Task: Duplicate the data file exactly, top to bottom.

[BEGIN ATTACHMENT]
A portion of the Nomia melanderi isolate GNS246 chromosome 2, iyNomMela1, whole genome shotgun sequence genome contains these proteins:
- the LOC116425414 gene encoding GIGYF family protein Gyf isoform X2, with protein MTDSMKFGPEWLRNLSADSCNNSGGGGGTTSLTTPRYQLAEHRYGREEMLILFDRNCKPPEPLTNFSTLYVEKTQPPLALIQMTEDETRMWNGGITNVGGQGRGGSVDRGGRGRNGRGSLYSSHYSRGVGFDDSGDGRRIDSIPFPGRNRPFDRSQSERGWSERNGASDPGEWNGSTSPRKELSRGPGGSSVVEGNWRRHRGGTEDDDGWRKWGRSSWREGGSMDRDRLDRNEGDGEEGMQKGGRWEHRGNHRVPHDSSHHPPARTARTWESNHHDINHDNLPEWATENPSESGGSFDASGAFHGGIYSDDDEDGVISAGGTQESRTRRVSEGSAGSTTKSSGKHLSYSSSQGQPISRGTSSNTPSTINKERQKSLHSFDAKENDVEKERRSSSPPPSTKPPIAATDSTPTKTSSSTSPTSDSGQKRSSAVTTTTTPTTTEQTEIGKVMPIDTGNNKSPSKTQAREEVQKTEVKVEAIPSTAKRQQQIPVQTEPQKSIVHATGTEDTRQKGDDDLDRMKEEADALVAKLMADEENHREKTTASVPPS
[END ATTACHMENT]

A portion of the Nomia melanderi isolate GNS246 chromosome 2, iyNomMela1, whole genome shotgun sequence genome contains these proteins:
- the LOC116425414 gene encoding GIGYF family protein Gyf isoform X2, with protein MTDSMKFGPEWLRNLSADSCNNSGGGGGTTSLTTPRYQLAEHRYGREEMLILFDRNCKPPEPLTNFSTLYVEKTQPPLALIQMTEDETRMWNGGITNVGGQGRGGSVDRGGRGRNGRGSLYSSHYSRGVGFDDSGDGRRIDSIPFPGRNRPFDRSQSERGWSERNGASDPGEWNGSTSPRKELSRGPGGSSVVEGNWRRHRGGTEDDDGWRKWGRSSWREGGSMDRDRLDRNEGDGEEGMQKGGRWEHRGNHRVPHDSSHHPPARTARTWESNHHDINHDNLPEWATENPSESGGSFDASGAFHGGIYSDDDEDGVISAGGTQESRTRRVSEGSAGSTTKSSGKHLSYSSSQGQPISRGTSSNTPSTINKERQKSLHSFDAKENDVEKERRSSSPPPSTKPPIAATDSTPTKTSSSTSPTSDSGQKRSSAVTTTTTPTTTEQTEIGKVMPIDTGNNKSPSKTQAREEVQKTEVKVEAIPSTAKRQQQIPVQTEPQKSIVHATGTEDTRQKGDDDLDRMKEEADALVAKLMADEENHREKTTASVPPS